Ranging from emotive and romantic to freewheeling rock ‘n' roll mixed with country and bluegrass, Todd Mack's Yonder The Big Blue Holler is a dynamic album brimming with energy and enthusiasm.
Todd Mack, with his Hell-bent guitar riffs and pure momentum, has a similar charm to Kings of Leon. He's serious about his music, but never too serious for a little self-deprecating fun. And when Todd Mack rocks you know you're up for an amazing time.
Raggedy in the best way possible, Yonder The Big Blue Holler leads you through a menagerie of songs about love, love lost, drunkenness, and sin. Todd Mack can be light and jazzy, but he also reveals a darker side in tracks like "Circumstance."
"Circumstance" showcases Todd Mack's vocal capability to move into deep groan. Hard and grumbling, the track features the type of howling guitar solo reminiscent of classic rock.
"The Best Girl I Never Had" is a heartbroken ballad about a woman Mack has admired all his life. Mack gurgles over the girl who ruined his life over a slow fiddle, mandolin, piano, organ, drums, bass, and guitar. Despite all the instrumental elements in this track, everything weaves together in tight unison./p>
Todd Mack mixes things up on the album with the instrumental "How High the Corn." As a slower track, he adds unusual and atypical instruments that sound subtly Celtic together. The acoustic guitar, fretless bass, dobro, and pennywhistle all unite for a relaxing break before Todd Mack jumps in again with his next track.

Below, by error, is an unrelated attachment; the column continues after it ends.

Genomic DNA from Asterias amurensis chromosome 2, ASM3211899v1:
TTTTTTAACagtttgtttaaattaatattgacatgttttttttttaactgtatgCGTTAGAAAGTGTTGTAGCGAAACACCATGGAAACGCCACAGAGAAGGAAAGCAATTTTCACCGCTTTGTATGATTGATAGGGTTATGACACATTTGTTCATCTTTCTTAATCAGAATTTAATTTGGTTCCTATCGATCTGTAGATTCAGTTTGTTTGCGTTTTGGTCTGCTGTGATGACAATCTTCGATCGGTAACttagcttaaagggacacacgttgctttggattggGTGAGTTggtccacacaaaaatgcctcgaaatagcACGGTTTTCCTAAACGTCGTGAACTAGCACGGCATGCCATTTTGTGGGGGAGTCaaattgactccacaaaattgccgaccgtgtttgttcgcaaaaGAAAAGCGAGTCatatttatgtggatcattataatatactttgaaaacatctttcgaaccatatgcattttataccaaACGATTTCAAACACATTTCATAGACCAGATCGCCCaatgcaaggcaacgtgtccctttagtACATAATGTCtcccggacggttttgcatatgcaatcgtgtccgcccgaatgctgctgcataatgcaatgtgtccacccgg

"Take You Home" follows "How High the Corn" and turns out to be one of the catchiest tracks on Yonder The Big Blue Holler. Beginning with a banjo melody you might hear on the back porch, Todd Mack breaks into smooth poetic lyrics. "The river flows and the cool breeze blows as she looks into his eyes," he sings. "She never knows where the feeling goes or why it never dies." From there the track continues with its charming appeal and only grows with every listen.
As a songwriter, Todd Mack has legitimate talent. With the exception of a cover of the Traveling Wilbury's "Poor House" and "Five Nights Drunk" by Traditional, Todd Mack is responsible for writing Yonder The Big Blue Holler in its entirety. His lyrics reflect a knack for flow, alliteration, and masculine rhyme that always feels easy and natural.
If the raw boisterous rock of Kings of Leon appeals to you, there's a jewel in New England that's going to tear the place up with or without you on the bandwagon.
"Yonder The Big Blue Holler" is on sale December 31, 1969 from Off The Beat-n-Track.